WITH RESPONSIBILITIES, CHALLENGES
PRINCESS Mobola Akinruntan didn’t find it funny when she left her dad’s business, Obat Oil & Gas, to pursue another career she wanted since her childhood. She was expected to be part and parcel of the family business but she pulled out to attend a fashion school in the UK. She’s today the proud owner of Login House of Fashion. She’s among the 60 designers featuring at the Africa Fashion Week Nigeria 2016.Softspoken Mobola says, “I’m showcasing children and female outfits. I’m working more on the English look , what would be trendy at summer time.”
By Christy Anyanwu.
When you left Obat Oil & Gas for fashion designing, how did your parents feel?
It was a big challenge. When I was going to leave, I submitted my resignation letter. It was not approved, then I had to leave unannounced to the UK. I told them if I was coming back home, I had to do something else and not in oil and gas.
What did you study in school?
I studied Accountancy.
Could you tell us your journey into fashion designing?
I started with my daughter initially before I could get support from my family. But now, the business is thriving and with clientele all over. The more creative part of my business is kids apparel. I do more for the children with my ready-to-wear line. Most kids when they come, their parents are excited seeing wears more like Ralph Lauren, the nautical type of designs because I do more of English designs but I work with more of African prints.
Do you have a role model in the fashion business?
I have few designers I admire but Deola Saego is first. I like her creativity, I like the way she works with fabrics which was part of my grooming when I started before I relocated. I always Google and check up things on line.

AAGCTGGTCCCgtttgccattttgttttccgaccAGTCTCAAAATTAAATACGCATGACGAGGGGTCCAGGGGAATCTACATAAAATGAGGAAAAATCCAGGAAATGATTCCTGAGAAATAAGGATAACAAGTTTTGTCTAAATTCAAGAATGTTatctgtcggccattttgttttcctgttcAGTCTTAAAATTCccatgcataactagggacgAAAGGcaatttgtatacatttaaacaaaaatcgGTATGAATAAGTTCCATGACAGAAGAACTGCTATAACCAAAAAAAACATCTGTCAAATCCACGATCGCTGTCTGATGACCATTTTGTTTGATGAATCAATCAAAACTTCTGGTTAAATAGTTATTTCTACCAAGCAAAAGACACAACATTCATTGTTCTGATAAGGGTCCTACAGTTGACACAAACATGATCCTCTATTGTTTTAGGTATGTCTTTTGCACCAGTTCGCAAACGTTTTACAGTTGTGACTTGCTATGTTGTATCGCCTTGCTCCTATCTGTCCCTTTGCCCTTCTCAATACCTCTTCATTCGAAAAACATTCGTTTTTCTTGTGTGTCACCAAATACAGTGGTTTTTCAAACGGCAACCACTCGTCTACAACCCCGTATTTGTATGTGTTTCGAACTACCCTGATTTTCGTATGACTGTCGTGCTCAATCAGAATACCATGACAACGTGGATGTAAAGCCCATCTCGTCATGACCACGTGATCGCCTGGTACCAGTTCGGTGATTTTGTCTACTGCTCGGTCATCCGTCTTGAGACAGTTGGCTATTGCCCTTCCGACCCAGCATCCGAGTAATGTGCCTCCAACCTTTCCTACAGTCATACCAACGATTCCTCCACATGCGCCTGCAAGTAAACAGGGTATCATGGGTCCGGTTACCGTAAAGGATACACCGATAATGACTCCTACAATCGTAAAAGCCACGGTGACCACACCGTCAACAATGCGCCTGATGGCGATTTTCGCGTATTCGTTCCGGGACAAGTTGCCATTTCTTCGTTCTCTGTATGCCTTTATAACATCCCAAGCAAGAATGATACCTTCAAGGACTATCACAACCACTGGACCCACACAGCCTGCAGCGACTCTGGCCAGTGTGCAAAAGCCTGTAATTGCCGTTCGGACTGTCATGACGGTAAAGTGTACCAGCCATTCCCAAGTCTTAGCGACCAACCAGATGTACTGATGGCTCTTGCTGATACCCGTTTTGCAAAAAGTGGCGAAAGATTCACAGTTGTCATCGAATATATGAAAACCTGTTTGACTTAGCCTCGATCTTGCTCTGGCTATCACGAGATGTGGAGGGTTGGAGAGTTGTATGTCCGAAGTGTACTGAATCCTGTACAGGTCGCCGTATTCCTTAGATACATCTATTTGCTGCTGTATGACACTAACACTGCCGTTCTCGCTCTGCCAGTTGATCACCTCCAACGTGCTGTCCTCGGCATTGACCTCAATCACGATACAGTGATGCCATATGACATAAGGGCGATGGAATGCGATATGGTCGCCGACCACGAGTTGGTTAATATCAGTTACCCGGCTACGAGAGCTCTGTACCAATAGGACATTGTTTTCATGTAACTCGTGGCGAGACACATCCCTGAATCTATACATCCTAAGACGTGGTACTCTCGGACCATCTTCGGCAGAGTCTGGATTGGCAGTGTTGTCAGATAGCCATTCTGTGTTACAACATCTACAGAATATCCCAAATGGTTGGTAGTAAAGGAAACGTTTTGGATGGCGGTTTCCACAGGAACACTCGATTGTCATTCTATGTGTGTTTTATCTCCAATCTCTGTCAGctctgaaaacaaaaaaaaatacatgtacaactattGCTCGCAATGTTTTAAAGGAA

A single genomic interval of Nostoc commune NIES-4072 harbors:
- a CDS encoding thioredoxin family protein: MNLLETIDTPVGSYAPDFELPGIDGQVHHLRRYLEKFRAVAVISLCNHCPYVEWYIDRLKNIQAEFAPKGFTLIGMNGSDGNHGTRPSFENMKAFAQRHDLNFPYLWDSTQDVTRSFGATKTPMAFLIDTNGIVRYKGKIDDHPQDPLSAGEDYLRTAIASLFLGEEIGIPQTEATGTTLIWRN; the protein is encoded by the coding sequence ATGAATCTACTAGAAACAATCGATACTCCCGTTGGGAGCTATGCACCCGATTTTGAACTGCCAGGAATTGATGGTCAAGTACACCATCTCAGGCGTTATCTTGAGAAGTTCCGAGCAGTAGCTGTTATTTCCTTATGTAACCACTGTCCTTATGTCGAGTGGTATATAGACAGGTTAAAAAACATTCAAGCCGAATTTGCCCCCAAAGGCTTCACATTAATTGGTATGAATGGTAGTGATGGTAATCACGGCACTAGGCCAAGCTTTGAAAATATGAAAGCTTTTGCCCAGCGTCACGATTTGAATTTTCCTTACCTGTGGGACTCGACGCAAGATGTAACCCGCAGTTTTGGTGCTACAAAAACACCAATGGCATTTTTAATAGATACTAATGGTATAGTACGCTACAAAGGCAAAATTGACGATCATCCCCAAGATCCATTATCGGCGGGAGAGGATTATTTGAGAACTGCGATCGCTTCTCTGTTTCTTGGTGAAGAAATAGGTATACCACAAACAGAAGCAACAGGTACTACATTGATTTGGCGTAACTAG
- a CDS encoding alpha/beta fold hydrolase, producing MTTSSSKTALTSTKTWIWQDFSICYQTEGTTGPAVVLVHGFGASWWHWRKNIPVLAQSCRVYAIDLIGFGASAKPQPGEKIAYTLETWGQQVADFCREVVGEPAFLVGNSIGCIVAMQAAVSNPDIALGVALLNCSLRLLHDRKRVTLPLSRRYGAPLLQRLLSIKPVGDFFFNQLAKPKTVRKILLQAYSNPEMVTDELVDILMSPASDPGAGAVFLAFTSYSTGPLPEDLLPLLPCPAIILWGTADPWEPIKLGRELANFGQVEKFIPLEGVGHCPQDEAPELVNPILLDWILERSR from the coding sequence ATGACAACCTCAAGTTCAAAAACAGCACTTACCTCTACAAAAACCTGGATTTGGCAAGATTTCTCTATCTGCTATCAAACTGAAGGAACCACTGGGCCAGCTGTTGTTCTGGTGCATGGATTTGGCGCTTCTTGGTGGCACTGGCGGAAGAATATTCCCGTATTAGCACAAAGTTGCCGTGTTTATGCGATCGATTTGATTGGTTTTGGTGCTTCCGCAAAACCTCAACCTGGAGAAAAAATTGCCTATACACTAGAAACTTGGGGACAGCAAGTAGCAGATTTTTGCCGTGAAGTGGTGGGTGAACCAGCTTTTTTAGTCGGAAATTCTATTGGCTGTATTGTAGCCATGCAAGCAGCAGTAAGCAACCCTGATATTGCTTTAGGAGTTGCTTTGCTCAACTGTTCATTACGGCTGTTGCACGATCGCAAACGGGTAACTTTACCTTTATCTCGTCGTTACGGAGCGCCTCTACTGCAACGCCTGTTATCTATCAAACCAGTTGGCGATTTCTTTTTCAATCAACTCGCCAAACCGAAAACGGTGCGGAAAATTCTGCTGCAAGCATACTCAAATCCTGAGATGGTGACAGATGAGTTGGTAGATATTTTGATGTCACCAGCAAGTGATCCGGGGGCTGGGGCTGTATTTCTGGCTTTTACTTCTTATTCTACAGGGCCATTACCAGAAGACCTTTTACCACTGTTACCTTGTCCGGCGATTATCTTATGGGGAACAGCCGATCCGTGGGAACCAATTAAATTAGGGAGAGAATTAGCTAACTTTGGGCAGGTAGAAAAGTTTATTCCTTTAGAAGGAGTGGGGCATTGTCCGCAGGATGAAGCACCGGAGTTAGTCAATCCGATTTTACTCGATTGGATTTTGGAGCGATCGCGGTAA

Were you living in the UK?
No, I wasn’t. I went for a fashion course for three years and I came back. I did two years in fashion school and I didn’t do the practical part of it, I only did theory. It was a bit challenging when I wanted to do it, but moving back to Nigeria I did the practical here. I think few of my clients can testify that when I do a style it suits them perfectly. I think that was what I gained from studying fashion designing abroad.
This is my first runway show and I’m expected to do more and be able to get a good platform to stand . I have a new line which I would launch by end of the year. I’m trying to work with my older client, Mo Couture. We are trying to brand a line for private stylists. I have had a bit of challenge with Login House of Fashion working with everybody. I have few of my dad’s friends that patronize us and that’s what I’m nurturing. Style is getting a bit creative.
Is the hardship in the economy affecting you too?
Yes, it’s affecting everybody. It’s a bit challenging now doing one or two things but with God and being focused I think we can excel in business.